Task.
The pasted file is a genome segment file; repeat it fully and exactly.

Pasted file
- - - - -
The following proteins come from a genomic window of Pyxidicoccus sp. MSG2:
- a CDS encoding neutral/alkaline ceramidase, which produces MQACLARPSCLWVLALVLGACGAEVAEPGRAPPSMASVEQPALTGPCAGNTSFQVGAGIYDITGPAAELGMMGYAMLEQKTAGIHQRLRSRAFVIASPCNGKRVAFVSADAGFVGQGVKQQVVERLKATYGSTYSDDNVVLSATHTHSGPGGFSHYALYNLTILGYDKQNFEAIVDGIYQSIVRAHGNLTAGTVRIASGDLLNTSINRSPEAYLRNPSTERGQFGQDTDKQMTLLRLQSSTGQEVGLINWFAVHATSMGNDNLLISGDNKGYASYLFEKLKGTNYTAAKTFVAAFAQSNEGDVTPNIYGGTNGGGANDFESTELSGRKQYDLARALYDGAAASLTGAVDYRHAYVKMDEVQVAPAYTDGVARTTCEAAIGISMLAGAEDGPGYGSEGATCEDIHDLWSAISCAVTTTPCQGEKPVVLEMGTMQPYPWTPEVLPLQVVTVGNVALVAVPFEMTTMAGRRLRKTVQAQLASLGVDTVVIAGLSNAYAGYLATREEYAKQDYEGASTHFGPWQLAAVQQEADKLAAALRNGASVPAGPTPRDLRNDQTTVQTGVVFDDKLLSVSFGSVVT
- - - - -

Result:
The following proteins come from a genomic window of Pyxidicoccus sp. MSG2:
- a CDS encoding neutral/alkaline ceramidase, which produces MQACLARPSCLWVLALVLGACGAEVAEPGRAPPSMASVEQPALTGPCAGNTSFQVGAGIYDITGPAAELGMMGYAMLEQKTAGIHQRLRSRAFVIASPCNGKRVAFVSADAGFVGQGVKQQVVERLKATYGSTYSDDNVVLSATHTHSGPGGFSHYALYNLTILGYDKQNFEAIVDGIYQSIVRAHGNLTAGTVRIASGDLLNTSINRSPEAYLRNPSTERGQFGQDTDKQMTLLRLQSSTGQEVGLINWFAVHATSMGNDNLLISGDNKGYASYLFEKLKGTNYTAAKTFVAAFAQSNEGDVTPNIYGGTNGGGANDFESTELSGRKQYDLARALYDGAAASLTGAVDYRHAYVKMDEVQVAPAYTDGVARTTCEAAIGISMLAGAEDGPGYGSEGATCEDIHDLWSAISCAVTTTPCQGEKPVVLEMGTMQPYPWTPEVLPLQVVTVGNVALVAVPFEMTTMAGRRLRKTVQAQLASLGVDTVVIAGLSNAYAGYLATREEYAKQDYEGASTHFGPWQLAAVQQEADKLAAALRNGASVPAGPTPRDLRNDQTTVQTGVVFDDKLLSVSFGSVVT